Pregnant girl sits outsides

Legal Help

Legal representation is an important part of the adoption process, especially if you have a difficult relationship with your baby’s father. Lifetime Adoption Agency will coordinate legal representation for you, at no cost.
 

Financial Support

When you’re pregnant, your living expenses will probably go up as your grocery bill, doctors’ visits, and the need for supplies increase. You may be able to receive financial assistance from the adoptive family you choose, depending on your state. You might look to non-profits and local churches for help too. So if you need help during your pregnancy, make sure to learn about all the local resources available to you.
 

Adoption Planning

Planning an adoption involves filling out paperwork, and deciding on your plans and goals. While paperwork can seem like a chore, it’s important that your desires during the adoption process are made clear to us. Paperwork can help you in your decision-making process about the type of family you are looking for, how you want the process to move forward, and more.
 

Why Should I Accept Adoption Help?

Using the adoption help and services we offer will keep you focused, and motivated. There’s nothing wrong with asking for help. You might not think you need counseling, but later come to find it’s beneficial to you. There are many adoption support resources available. We’re here to help you, and there isn’t anything wrong with a little help when it comes to such a major decision like adoption.
 

If you have questions about the types of resources available, or if there is something you need and don’t know where to go to find it, feel free to reach out to us at 1-800-923-6784 for help.

“We knew that there was a child meant for us!”

Brandon and Megan with their cherished daughter, ArianaThe blessing in reading adoption stories is that you can really learn a lot from them. This especially holds true when you’re hearing from adoptive couples who have adopted recently.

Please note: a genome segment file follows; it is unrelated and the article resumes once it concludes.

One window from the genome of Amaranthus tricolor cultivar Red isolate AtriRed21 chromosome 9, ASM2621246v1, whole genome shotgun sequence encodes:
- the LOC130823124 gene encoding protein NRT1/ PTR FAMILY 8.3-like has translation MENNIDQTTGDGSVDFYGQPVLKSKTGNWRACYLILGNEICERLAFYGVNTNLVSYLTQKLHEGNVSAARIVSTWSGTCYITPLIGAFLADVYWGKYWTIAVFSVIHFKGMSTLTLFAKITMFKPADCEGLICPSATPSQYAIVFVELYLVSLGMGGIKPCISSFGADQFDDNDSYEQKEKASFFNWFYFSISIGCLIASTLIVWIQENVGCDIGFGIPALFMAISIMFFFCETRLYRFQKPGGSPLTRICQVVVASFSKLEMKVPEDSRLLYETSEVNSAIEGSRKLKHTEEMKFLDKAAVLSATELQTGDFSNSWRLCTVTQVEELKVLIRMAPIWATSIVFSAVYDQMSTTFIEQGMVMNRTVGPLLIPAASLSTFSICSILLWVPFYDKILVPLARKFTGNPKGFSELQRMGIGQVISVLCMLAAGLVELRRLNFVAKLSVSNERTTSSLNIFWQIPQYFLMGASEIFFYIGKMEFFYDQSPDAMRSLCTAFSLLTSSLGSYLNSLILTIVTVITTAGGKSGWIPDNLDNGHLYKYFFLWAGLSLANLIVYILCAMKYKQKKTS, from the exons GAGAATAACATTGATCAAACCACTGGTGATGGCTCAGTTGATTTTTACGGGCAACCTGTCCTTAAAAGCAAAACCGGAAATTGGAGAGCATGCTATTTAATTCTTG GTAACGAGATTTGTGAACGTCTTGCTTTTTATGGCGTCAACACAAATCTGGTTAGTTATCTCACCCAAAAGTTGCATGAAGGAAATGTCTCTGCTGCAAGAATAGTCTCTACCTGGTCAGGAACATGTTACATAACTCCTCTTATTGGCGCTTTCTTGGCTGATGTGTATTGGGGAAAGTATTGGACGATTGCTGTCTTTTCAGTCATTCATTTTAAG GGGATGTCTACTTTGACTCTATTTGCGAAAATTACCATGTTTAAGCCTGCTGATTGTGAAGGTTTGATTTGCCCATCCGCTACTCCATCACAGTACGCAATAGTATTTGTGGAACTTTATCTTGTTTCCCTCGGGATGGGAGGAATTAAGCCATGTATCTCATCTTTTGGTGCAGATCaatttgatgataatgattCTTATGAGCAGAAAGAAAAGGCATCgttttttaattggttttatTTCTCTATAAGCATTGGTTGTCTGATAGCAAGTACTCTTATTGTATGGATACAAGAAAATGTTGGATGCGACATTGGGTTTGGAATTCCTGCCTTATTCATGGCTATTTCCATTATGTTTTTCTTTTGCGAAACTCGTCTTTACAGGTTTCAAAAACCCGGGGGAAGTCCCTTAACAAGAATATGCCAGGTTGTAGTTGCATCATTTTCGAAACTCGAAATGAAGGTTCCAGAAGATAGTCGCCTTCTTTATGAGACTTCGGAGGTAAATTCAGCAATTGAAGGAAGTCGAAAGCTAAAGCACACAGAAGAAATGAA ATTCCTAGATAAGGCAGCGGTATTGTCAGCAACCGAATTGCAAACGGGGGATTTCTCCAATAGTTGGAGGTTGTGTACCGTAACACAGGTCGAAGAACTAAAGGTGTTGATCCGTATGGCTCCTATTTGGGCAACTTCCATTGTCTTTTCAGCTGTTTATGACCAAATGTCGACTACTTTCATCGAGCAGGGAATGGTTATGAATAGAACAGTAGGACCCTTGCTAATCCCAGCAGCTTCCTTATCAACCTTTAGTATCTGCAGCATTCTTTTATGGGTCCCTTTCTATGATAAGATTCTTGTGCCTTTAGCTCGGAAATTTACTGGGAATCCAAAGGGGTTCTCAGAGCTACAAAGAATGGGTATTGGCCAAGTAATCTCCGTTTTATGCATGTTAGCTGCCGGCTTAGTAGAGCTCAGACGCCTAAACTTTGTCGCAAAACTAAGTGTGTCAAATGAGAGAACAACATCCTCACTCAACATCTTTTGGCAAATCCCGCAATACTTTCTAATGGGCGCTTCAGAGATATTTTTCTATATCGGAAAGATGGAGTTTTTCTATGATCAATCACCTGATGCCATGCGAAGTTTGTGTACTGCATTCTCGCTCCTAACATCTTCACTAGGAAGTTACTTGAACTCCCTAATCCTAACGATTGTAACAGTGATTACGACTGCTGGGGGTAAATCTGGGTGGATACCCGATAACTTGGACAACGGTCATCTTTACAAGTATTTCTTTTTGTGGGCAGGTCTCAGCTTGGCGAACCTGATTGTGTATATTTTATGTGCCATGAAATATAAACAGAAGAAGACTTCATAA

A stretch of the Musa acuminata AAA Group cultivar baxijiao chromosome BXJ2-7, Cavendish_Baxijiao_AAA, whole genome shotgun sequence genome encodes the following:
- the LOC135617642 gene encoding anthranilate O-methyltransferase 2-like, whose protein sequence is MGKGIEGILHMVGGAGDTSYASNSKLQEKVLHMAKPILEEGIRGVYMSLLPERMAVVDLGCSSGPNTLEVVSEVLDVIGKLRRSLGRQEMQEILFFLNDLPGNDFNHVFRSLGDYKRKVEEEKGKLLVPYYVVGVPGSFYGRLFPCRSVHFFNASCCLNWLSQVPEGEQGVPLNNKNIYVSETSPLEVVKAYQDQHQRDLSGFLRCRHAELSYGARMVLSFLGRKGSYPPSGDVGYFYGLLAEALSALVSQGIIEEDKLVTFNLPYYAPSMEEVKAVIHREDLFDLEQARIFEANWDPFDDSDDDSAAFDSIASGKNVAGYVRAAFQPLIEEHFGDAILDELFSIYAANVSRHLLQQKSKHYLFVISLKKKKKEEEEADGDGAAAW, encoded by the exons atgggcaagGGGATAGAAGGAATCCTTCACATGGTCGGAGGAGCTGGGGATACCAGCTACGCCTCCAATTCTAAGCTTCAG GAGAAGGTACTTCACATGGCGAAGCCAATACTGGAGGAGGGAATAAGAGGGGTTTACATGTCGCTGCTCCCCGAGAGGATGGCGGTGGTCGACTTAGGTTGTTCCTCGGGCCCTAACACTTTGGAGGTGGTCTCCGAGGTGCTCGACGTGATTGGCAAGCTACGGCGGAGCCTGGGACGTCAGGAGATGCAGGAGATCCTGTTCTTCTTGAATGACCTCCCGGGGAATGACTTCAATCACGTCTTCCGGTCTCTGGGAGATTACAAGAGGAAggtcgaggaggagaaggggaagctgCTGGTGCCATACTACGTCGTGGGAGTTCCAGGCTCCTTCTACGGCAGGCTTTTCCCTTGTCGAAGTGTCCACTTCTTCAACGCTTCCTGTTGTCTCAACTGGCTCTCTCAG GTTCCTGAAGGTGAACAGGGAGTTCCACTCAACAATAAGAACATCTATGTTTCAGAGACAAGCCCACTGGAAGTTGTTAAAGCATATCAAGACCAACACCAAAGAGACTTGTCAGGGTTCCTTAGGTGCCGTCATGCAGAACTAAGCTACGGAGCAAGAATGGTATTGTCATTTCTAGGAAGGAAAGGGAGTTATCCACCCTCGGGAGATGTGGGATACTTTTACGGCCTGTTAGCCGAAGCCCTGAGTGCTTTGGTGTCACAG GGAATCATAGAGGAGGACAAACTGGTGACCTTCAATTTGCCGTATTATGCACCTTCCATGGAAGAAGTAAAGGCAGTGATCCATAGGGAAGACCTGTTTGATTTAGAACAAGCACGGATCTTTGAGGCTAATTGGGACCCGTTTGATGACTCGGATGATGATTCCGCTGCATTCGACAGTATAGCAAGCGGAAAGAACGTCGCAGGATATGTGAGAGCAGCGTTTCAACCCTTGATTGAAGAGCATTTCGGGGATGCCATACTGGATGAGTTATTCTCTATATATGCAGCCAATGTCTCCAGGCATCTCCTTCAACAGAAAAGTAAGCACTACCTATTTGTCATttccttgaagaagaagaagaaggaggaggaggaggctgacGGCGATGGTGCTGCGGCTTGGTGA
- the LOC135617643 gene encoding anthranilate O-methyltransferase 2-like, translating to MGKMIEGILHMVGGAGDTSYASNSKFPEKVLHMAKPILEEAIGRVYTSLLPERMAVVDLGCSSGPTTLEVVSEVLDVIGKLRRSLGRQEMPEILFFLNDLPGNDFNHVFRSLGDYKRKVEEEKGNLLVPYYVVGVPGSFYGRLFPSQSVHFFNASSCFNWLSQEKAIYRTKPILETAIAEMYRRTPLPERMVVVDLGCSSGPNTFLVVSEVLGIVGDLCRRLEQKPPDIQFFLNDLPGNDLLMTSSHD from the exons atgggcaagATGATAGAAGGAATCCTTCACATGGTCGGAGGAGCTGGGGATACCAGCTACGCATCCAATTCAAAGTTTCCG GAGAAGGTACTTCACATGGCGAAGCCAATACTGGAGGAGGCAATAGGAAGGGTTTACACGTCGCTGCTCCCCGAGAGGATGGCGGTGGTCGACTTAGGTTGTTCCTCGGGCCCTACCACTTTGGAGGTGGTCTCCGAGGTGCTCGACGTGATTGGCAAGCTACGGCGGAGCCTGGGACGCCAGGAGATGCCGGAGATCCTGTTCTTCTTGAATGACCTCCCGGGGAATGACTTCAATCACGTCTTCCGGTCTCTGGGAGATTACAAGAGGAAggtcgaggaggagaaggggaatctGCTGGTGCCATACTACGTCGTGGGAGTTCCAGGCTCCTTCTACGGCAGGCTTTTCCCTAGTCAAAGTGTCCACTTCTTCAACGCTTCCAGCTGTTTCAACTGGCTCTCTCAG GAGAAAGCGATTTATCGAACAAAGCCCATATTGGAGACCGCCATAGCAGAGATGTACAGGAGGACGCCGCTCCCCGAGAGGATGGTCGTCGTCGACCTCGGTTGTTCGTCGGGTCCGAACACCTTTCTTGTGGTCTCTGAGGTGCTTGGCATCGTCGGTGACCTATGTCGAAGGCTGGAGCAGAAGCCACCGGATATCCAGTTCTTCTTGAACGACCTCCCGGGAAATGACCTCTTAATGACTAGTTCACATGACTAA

Florida adoptive couple Brandon and Megan were blessed to adopt a baby girl through Lifetime just last year. In this family’s story, we hear from Megan about how they decided adoption was the way they’d build their family and their experience with becoming parents together through an open adoption.
 
You’ll learn valuable tips about how to cope with the adoption wait, as well as how to educate your family and friends about the beauty of open adoption! Now a forever family, adoptive mom Megan shares their beautiful story in this special guest blog post!
 
 
Megan gazes lovingly at her daughter“When I think of adoption it is with mixed emotions, the most overpowering one being love. We have been blessed by the adoption journey and by our daughter. However, I can also remember a time not so long ago that adoption was bittersweet and only wishful thinking. We had known we wanted to adopt long before the infertility issues began.
 
Once we were told that we would not be able to have children, adoption became more real. Throughout the process, there were fears, yet there was always hope. We knew that there was a child meant for us. Now, we can’t imagine our life without adoption and the greatest gift we’ve ever known: our daughter, Ariana.
 
Our adoption journey was relatively short. We spoke with Lifetime in August, and by March we were blessed with our daughter. During the process, I underwent a hysterectomy, and my husband and I endured a lot of grief during that time.
 
For me, adoption was something to hold onto, and I kept the faith that we would be parents. The waiting period was difficult, but my husband and I kept busy. We went on vacation for his birthday the month before we were matched. We focused on enjoying every moment before it would no longer be just the two of us.
 
Brandon with ArianaWhen we shared with our family and friends that we were going to adopt, they were both excited and nervous. Many people were skeptical of our decision, and we received a lot of questions about cost and age and the process.